Over 20 years ago, researchers at the National Cancer Institute (NCI) discovered the antigen, mesothelin. To this day, it has been an attractive target for investigative studies due to its overexpression in mesothelioma tumors. Dr. Raffit Hassan, head of Thoracic and Solid Tumor Immunotherapy Section at the NCI, is now trying to combine a mesothelin targeted drug with immunotherapy to help combat pleural and peritoneal mesothelioma.
What is Mesothelin?
Mesothelin is a protein found on the surface of mesothelial cells lining the pleura, peritoneum, and pericardium. It is often highly expressed in many cancers, including epithelioid mesothelioma. Since this protein lays on extraneous tissue, the risk of increased toxicity in a patient’s body is significantly reduced. This makes it an ideal target for experimental drugs.
Dr. Hassan explained in an interview how the development of these immunotherapy drugs could drastically improve the treatment of mesothelioma. This is achieved specifically through being able to conduct clinical trials on patients with minimal harm to healthy organs in their bodies:
“The most important thing in terms of targeted therapy is the expression of mesothelin. It is really hard to find tumor antigens that can be targeted, but the fact that it is not expressed on an important organ makes it a good target for antibody-based therapies.”
Combining LMB-100 with Pembrolizumab
LMB-100 is a man-made immunotoxin that targets mesothelin. After it binds to mesothelin on tumors, it attacks and destroys cancer cells. Pembrolizumab, or Keytruda, is a monoclonal antibody that fights against PD-1. It blocks the PD-1 pathway to prevent cancer cells from hiding and ultimately helps the immune system identify and combat cancer cells without having to introduce toxic substances to the body to fight cancer like chemotherapy and radiation.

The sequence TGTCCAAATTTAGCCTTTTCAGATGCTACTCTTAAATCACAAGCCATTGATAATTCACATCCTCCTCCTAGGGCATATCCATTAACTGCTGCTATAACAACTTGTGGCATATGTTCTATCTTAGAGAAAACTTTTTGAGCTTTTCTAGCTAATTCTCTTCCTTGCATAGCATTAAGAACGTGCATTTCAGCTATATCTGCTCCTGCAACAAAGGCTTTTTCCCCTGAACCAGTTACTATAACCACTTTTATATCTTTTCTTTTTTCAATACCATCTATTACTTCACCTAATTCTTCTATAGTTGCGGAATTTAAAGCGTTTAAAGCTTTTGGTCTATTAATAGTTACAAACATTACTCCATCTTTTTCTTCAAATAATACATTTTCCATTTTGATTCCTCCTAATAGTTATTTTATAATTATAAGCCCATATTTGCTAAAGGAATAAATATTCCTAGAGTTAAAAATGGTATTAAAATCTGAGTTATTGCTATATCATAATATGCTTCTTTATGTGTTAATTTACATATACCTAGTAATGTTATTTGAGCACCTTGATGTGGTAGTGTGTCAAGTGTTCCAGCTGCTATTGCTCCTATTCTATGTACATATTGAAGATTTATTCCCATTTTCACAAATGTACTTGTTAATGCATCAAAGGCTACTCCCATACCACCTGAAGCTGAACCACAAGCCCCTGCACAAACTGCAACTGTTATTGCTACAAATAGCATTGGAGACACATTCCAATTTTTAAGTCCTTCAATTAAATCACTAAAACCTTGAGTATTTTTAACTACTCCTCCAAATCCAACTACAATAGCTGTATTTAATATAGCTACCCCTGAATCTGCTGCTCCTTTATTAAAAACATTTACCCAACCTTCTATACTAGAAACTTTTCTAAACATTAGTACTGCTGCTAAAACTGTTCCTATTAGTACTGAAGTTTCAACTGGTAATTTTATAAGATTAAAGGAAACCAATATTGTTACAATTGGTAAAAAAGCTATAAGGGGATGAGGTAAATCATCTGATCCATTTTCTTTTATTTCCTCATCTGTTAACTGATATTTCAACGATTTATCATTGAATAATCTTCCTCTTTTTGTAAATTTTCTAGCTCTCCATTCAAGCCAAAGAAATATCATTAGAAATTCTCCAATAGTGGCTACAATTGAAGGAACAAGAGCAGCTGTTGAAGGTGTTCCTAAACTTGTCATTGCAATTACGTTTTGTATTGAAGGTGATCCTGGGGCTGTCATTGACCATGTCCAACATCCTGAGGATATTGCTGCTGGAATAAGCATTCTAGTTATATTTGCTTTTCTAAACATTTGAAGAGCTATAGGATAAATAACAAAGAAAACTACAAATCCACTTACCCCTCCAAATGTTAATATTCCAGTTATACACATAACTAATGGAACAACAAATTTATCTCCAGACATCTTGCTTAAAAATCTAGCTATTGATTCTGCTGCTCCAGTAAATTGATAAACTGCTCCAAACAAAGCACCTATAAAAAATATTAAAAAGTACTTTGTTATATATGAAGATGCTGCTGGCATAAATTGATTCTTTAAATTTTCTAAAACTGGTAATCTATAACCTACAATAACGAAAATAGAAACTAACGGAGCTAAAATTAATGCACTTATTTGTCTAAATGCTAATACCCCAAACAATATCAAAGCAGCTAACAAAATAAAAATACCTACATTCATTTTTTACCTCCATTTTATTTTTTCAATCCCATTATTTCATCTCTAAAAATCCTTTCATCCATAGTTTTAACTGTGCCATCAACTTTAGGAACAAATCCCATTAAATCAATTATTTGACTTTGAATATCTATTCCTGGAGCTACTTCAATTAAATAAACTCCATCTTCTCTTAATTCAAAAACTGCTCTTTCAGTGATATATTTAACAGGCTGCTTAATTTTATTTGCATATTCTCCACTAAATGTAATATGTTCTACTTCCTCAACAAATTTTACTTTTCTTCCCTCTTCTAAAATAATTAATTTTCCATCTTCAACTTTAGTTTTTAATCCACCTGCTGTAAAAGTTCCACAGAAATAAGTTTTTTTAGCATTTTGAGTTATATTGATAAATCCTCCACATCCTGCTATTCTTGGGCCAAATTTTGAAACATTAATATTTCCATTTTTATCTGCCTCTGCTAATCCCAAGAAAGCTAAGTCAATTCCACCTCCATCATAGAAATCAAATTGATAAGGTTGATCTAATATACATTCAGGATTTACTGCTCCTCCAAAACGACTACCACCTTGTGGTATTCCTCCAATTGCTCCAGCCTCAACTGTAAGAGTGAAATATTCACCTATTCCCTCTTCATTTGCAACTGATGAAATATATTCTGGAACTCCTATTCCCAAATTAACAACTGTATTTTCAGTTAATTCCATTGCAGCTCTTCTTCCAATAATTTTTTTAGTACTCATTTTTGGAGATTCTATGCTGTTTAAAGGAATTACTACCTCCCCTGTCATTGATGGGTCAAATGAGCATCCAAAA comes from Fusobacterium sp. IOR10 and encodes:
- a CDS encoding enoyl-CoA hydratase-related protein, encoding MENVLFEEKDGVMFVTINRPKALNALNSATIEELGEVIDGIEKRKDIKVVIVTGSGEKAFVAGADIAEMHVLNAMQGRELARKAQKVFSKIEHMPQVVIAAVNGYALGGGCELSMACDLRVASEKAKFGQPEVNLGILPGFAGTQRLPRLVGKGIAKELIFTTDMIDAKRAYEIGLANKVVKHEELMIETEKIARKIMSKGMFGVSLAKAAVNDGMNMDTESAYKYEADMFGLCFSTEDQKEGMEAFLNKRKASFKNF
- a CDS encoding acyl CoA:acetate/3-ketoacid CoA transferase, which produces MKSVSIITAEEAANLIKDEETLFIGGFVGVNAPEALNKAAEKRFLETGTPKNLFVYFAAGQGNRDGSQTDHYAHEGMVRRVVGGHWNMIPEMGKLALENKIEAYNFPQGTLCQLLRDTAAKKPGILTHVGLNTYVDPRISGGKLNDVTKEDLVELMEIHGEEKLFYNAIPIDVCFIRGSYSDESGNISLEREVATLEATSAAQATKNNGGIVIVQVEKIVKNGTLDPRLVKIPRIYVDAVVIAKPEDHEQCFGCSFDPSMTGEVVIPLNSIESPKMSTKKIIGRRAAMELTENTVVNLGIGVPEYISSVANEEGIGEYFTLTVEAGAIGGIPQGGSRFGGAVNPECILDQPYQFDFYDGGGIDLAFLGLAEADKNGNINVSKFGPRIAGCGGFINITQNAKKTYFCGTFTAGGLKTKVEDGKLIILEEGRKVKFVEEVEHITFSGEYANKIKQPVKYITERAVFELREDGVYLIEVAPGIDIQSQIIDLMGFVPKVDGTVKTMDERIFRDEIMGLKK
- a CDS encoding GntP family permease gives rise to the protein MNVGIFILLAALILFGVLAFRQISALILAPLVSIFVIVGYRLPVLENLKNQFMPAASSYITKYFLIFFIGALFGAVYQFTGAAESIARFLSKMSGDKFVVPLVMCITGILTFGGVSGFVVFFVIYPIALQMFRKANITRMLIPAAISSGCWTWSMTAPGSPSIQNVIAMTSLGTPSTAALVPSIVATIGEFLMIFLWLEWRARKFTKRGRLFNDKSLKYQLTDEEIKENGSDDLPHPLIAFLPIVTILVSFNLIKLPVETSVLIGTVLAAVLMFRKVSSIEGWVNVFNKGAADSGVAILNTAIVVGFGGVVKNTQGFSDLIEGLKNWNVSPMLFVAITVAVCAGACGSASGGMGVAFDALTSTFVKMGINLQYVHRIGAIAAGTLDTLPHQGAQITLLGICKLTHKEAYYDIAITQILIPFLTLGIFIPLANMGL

LMB-100 is currently being used in clinical trials to find a tolerable dose. It has shown activity in testing it on mesothelioma cancer cells in the lab. Pembrolizumab has been used in previous trials resulting in a 76% response rate. Researchers are hoping that in combining the two drugs, it will be an effective treatment for refractory mesothelioma.
In 2017, Dr. Hassan discussed the mesothelin antigen and how it can improve immunotherapy for mesothelioma:
What to Expect in this Immunotherapy Trial
The National Cancer Institute Center for Cancer Research in Bethesda, Maryland will soon start recruiting for this immunotherapy trial combining the immunotoxin LMB-100 with Pembrolizumab for pleural and peritoneal mesothelioma. Patients will receive LMB-100 via IV on days 1, 3 and 5 of a 21-day cycle. After two cycles are completed, patients will receive Pembrolizumab via IV on day 1 of each 21-day cycle. Scans will be taken every 6 weeks.
Patient Inclusion Criteria:
- Epithelioid or biphasic cell type
- Not a surgical candidate
- At least 1 prior administration of Alimta and Cisplatin
For more information about this clinical trial and the National Cancer Institute, please contact the Mesothelioma Guide. Our registered nurse advocate, Jenna Campagna, is available to answer your questions. You can reach her at 888-385-2024 extension 102 or by emailing email@example.com.
Show Sources & Author
- Mesothelin Immunotherapy for Cancer: Ready for Prime Time?. Journal of Clinical Oncology. Retrieved from: http://ascopubs.org/doi/10.1200/JCO.2016.68.3672. Accessed: 8/27/18.
- Anti-Mesothelin Immunotoxin LMB-100 Followed by Pembrolizumab in Malignant Mesothelioma. U.S. national Library of Medicine. Retrieved from: https://clinicaltrials.gov/ct2/show/NCT03644550. Accessed: 8/26/18.
- Immunotherapy for the Treatment of Patients with Malignant Pleural Mesothelioma. The Oncology Pharmacist®. Retrieved from: http://theoncologypharmacist.com/top-issues/2017-issues/february-2017-vol-10-no-1/17015-immunotherapy-for-the-treatment-of-patients-with-malignant-pleural-mesothelioma. Accessed: 8/26/18.
- Dr. Hassan on Immunotherapy in Malignant Pleural Mesothelioma. OncLiveTV. Retrieved from: https://www.youtube.com/watch?v=VxUupZC3UrI&feature=youtu.be. Accessed: 8/27/18.